Wildlife, Traffic Don't Mix
The Cayman Wildlife Rescue reminds the public to avoid hurting wildlife while driving, and not to feed wildlife by the roadside.
The Consequences of Feeding Wildlife Roadside
In August Cayman Wildlife Rescue placed a sign along the Linford Pierson to caution drivers that there was a family of West Indian Whistling Ducks which has nested along the busy stretch of road. The sign was a joint project between Vision Marketing & Signs of Paradise. The support from the public was outstanding and CWR received many calls & emails from members of the community concerned about the duck family. Alison Corbett, Project Manager of Cayman Wildlife Rescue stated, "The ducks have nested here for many years and each year some of the young were reported to be killed by oncoming traffic." Alison Corbett also observed many people feeding the ducks along the highway and pleaded with them to stop. "Unfortunately feeding wildlife roadside has deadly consequences. I think one of the reasons why the ducks choose this unfavourable site is due to this factor." By the end of September the 5 young were fully fledged and would have been able to leave the wetland area. By October they were found to still be habituating the dangerous wetland and were still being fed by the public. "Sometimes when people think they are helping the situation they are in fact making it worse." On Sunday one of the young was sadly killed by oncoming traffic. "It deeply upsets the volunteers of CWR and we hope that the public will learn from this mishap." Cayman Wildlife Rescue strongly advises the public never to feed wildlife along the roads. This act is dangerous not only the wildlife, but also very dangerous to people themselves. Alison Corbett expressed "I would like to thank everyone for their concern and for keeping wildlife in mind when driving. Being an active driver and keeping your eyes on the road and roadside is not just a safe driving practice for people, but will also benefit our wildlife." CWR would like to see more signs installed along deadly stretches of road, which are proving to be fatal to wildlife. "Cars continue to be one of the major killers of wildlife and unfortunately most of the animals we have brought in due to cars are usually euthanasia cases. Wildlife and traffic don't mix. We ask drivers to please keep an eye out for the feathered, furred and scaled friends we share the road with." If members of the public find injured wildlife, they can call the 24 hr Wildlife Emergency Hotline 917-BIRD (2473) where dedicated volunteers will provide emergency service & support.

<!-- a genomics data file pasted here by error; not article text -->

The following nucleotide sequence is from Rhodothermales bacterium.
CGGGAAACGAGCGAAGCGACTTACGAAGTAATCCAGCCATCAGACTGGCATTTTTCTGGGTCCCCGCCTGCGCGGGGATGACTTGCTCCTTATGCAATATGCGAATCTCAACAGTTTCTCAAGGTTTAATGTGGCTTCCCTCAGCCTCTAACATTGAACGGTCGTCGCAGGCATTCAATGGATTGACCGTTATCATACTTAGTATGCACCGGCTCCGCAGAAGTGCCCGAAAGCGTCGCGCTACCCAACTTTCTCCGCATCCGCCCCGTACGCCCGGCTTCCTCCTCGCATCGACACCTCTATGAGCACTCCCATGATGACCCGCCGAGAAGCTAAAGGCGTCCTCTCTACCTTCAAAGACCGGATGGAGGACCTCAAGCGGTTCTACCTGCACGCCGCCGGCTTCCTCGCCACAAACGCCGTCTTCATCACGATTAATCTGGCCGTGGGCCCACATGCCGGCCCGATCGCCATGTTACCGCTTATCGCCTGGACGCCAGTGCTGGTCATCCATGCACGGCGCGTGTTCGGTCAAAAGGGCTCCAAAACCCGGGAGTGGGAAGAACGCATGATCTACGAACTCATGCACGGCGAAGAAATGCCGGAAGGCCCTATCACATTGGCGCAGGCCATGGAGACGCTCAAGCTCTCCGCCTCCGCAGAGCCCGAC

Sidebar:About the West Indian Whistling Duck
Most residents only became familiar with the West Indian Whistling Duck after Hurricane Ivan, when it ventured out of the wetlands and into urban areas in search of food. It is also a nocturnal bird, roosting in the mangroves during the day, flying out to feeding grounds in the evening, and returning to roost just before dawn. There are now several private individuals around the island who feed them on a regular basis. According to Patricia Bradley's "Birds of the Cayman Islands" (Caerulea Press, 1995), the West Indian Whistling Duck is listed as an endangered species and is protected on the island.
Sidebar:About Cayman Wildlife Rescue
Cayman Wildlife Rescue is a programme of the National Trust for the Cayman Islands. This project is staffed entirely by volunteers with other full time jobs, and is financed 100% by donations from the public. If you would like to help by donating funds or volunteering time, please contact Alison Corbett at email@example.com or visit www.caymanwildliferescue.org.
If you come across a wild animal that needs rescue, call the Cable & Wireless sponsored emergency hotline, 917-BIRD. For your own safety and that of the animal, members of the public are requested to not attempt to rescue or care for the animal themselves - rather call the hotline and trained volunteers will attend to the animal.